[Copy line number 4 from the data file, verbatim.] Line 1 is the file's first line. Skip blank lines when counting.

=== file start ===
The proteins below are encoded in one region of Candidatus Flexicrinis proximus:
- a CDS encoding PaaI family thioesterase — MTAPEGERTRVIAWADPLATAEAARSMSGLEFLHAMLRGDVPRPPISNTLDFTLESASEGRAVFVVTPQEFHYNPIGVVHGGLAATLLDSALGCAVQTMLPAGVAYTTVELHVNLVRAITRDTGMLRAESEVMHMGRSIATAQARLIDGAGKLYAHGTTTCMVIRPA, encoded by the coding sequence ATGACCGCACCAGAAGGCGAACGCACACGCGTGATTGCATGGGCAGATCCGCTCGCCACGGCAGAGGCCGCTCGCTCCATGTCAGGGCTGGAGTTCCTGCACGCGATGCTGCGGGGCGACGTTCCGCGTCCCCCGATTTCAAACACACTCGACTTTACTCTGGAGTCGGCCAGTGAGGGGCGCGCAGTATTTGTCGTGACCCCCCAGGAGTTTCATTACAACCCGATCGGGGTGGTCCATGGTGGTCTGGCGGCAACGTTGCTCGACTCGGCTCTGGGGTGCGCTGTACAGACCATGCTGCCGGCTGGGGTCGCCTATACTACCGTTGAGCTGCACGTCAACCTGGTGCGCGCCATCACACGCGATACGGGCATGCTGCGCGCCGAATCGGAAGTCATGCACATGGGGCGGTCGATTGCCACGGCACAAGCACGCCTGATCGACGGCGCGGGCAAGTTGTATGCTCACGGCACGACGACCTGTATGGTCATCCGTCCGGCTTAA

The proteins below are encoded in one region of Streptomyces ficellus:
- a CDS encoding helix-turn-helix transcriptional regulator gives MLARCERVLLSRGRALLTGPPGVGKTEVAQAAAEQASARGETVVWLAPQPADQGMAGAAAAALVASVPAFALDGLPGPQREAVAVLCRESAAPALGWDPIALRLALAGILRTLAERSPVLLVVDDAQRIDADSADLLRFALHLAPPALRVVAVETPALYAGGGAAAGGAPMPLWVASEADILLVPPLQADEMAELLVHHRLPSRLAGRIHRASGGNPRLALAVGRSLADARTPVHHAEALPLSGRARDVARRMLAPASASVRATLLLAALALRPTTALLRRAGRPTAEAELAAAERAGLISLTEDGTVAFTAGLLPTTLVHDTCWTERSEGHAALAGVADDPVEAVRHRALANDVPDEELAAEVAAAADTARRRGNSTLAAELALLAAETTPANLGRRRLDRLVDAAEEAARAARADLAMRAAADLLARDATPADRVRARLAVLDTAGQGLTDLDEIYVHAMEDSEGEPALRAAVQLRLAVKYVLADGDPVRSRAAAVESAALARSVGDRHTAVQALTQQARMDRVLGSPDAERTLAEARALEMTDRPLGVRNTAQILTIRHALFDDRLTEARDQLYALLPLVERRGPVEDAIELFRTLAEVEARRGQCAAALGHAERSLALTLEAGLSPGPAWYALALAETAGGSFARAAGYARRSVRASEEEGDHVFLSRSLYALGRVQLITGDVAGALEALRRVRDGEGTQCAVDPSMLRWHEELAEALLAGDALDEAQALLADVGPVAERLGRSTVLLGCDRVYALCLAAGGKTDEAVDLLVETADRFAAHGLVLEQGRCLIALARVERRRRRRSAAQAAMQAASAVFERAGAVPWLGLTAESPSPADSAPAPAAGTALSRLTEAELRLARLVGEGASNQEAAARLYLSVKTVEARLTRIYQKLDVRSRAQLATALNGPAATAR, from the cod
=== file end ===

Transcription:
- a CDS encoding helix-turn-helix transcriptional regulator gives MLARCERVLLSRGRALLTGPPGVGKTEVAQAAAEQASARGETVVWLAPQPADQGMAGAAAAALVASVPAFALDGLPGPQREAVAVLCRESAAPALGWDPIALRLALAGILRTLAERSPVLLVVDDAQRIDADSADLLRFALHLAPPALRVVAVETPALYAGGGAAAGGAPMPLWVASEADILLVPPLQADEMAELLVHHRLPSRLAGRIHRASGGNPRLALAVGRSLADARTPVHHAEALPLSGRARDVARRMLAPASASVRATLLLAALALRPTTALLRRAGRPTAEAELAAAERAGLISLTEDGTVAFTAGLLPTTLVHDTCWTERSEGHAALAGVADDPVEAVRHRALANDVPDEELAAEVAAAADTARRRGNSTLAAELALLAAETTPANLGRRRLDRLVDAAEEAARAARADLAMRAAADLLARDATPADRVRARLAVLDTAGQGLTDLDEIYVHAMEDSEGEPALRAAVQLRLAVKYVLADGDPVRSRAAAVESAALARSVGDRHTAVQALTQQARMDRVLGSPDAERTLAEARALEMTDRPLGVRNTAQILTIRHALFDDRLTEARDQLYALLPLVERRGPVEDAIELFRTLAEVEARRGQCAAALGHAERSLALTLEAGLSPGPAWYALALAETAGGSFARAAGYARRSVRASEEEGDHVFLSRSLYALGRVQLITGDVAGALEALRRVRDGEGTQCAVDPSMLRWHEELAEALLAGDALDEAQALLADVGPVAERLGRSTVLLGCDRVYALCLAAGGKTDEAVDLLVETADRFAAHGLVLEQGRCLIALARVERRRRRRSAAQAAMQAASAVFERAGAVPWLGLTAESPSPADSAPAPAAGTALSRLTEAELRLARLVGEGASNQEAAARLYLSVKTVEARLTRIYQKLDVRSRAQLATALNGPAATAR, from the cod